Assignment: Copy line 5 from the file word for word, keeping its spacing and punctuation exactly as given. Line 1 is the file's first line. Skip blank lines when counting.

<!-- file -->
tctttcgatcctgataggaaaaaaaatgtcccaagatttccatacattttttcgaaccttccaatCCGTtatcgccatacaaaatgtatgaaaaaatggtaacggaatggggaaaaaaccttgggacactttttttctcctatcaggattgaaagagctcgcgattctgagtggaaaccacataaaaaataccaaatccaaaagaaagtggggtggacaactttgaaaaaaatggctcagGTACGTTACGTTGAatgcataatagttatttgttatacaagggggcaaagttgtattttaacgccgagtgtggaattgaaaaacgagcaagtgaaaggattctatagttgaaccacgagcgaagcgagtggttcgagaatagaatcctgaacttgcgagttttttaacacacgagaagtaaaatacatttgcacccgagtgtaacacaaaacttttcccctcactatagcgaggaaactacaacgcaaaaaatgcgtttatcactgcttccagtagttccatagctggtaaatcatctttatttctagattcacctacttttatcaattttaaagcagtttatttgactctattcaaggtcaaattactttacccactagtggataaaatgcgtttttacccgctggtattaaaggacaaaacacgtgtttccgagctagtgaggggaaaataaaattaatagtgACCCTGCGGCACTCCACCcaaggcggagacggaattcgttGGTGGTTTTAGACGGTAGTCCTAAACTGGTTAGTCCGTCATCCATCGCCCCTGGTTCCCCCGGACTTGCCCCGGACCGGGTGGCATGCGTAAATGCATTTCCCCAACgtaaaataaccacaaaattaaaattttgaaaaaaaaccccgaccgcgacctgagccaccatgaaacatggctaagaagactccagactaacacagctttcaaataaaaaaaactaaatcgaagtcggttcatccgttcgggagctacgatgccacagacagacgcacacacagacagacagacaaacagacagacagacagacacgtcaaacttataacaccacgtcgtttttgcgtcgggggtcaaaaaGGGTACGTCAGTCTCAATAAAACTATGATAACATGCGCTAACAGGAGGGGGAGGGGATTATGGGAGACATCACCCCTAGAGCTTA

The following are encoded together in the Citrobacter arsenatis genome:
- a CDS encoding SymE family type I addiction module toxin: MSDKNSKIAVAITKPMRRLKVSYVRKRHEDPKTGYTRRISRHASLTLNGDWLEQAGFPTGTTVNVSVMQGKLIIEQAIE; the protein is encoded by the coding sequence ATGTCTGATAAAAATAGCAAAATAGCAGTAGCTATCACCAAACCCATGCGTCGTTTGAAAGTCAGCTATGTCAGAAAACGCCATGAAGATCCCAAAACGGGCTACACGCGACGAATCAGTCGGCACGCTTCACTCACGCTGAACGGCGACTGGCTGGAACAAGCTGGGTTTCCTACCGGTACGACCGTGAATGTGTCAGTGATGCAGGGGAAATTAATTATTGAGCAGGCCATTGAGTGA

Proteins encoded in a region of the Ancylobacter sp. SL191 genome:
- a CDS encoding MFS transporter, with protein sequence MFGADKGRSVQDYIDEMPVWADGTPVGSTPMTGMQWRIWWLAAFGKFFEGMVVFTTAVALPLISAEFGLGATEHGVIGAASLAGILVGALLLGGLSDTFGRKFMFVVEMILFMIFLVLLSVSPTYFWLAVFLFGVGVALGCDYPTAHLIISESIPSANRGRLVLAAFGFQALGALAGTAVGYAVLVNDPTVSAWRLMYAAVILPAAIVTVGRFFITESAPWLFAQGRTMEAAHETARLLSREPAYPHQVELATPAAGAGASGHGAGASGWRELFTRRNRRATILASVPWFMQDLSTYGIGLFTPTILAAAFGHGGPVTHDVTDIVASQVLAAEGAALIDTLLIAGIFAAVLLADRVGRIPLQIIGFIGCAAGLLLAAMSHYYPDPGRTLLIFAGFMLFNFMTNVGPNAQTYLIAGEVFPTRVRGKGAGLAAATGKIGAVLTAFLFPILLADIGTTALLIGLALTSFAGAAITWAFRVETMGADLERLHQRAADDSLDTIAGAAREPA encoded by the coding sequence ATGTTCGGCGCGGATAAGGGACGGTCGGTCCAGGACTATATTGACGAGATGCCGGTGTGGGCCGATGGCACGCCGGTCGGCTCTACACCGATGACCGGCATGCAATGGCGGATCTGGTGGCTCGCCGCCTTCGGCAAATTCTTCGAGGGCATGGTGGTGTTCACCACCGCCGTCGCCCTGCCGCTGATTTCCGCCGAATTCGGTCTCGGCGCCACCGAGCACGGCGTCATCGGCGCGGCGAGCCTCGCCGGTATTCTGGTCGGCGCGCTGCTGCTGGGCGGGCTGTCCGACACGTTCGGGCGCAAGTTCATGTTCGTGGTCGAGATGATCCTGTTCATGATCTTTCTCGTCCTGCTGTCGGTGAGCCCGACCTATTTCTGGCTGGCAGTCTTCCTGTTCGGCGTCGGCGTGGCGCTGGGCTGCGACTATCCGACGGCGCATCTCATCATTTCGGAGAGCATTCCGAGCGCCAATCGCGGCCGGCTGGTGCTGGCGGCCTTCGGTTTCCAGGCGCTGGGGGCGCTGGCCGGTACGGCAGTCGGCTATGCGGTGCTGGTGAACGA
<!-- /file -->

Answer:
- a CDS encoding MFS transporter, with protein sequence MFGADKGRSVQDYIDEMPVWADGTPVGSTPMTGMQWRIWWLAAFGKFFEGMVVFTTAVALPLISAEFGLGATEHGVIGAASLAGILVGALLLGGLSDTFGRKFMFVVEMILFMIFLVLLSVSPTYFWLAVFLFGVGVALGCDYPTAHLIISESIPSANRGRLVLAAFGFQALGALAGTAVGYAVLVNDPTVSAWRLMYAAVILPAAIVTVGRFFITESAPWLFAQGRTMEAAHETARLLSREPAYPHQVELATPAAGAGASGHGAGASGWRELFTRRNRRATILASVPWFMQDLSTYGIGLFTPTILAAAFGHGGPVTHDVTDIVASQVLAAEGAALIDTLLIAGIFAAVLLADRVGRIPLQIIGFIGCAAGLLLAAMSHYYPDPGRTLLIFAGFMLFNFMTNVGPNAQTYLIAGEVFPTRVRGKGAGLAAATGKIGAVLTAFLFPILLADIGTTALLIGLALTSFAGAAITWAFRVETMGADLERLHQRAADDSLDTIAGAAREPA encoded by the coding sequence ATGTTCGGCGCGGATAAGGGACGGTCGGTCCAGGACTATATTGACGAGATGCCGGTGTGGGCCGATGGCACGCCGGTCGGCTCTACACCGATGACCGGCATGCAATGGCGGATCTGGTGGCTCGCCGCCTTCGGCAAATTCTTCGAGGGCATGGTGGTGTTCACCACCGCCGTCGCCCTGCCGCTGATTTCCGCCGAATTCGGTCTCGGCGCCACCGAGCACGGCGTCATCGGCGCGGCGAGCCTCGCCGGTATTCTGGTCGGCGCGCTGCTGCTGGGCGGGCTGTCCGACACGTTCGGGCGCAAGTTCATGTTCGTGGTCGAGATGATCCTGTTCATGATCTTTCTCGTCCTGCTGTCGGTGAGCCCGACCTATTTCTGGCTGGCAGTCTTCCTGTTCGGCGTCGGCGTGGCGCTGGGCTGCGACTATCCGACGGCGCATCTCATCATTTCGGAGAGCATTCCGAGCGCCAATCGCGGCCGGCTGGTGCTGGCGGCCTTCGGTTTCCAGGCGCTGGGGGCGCTGGCCGGTACGGCAGTCGGCTATGCGGTGCTGGTGAACGA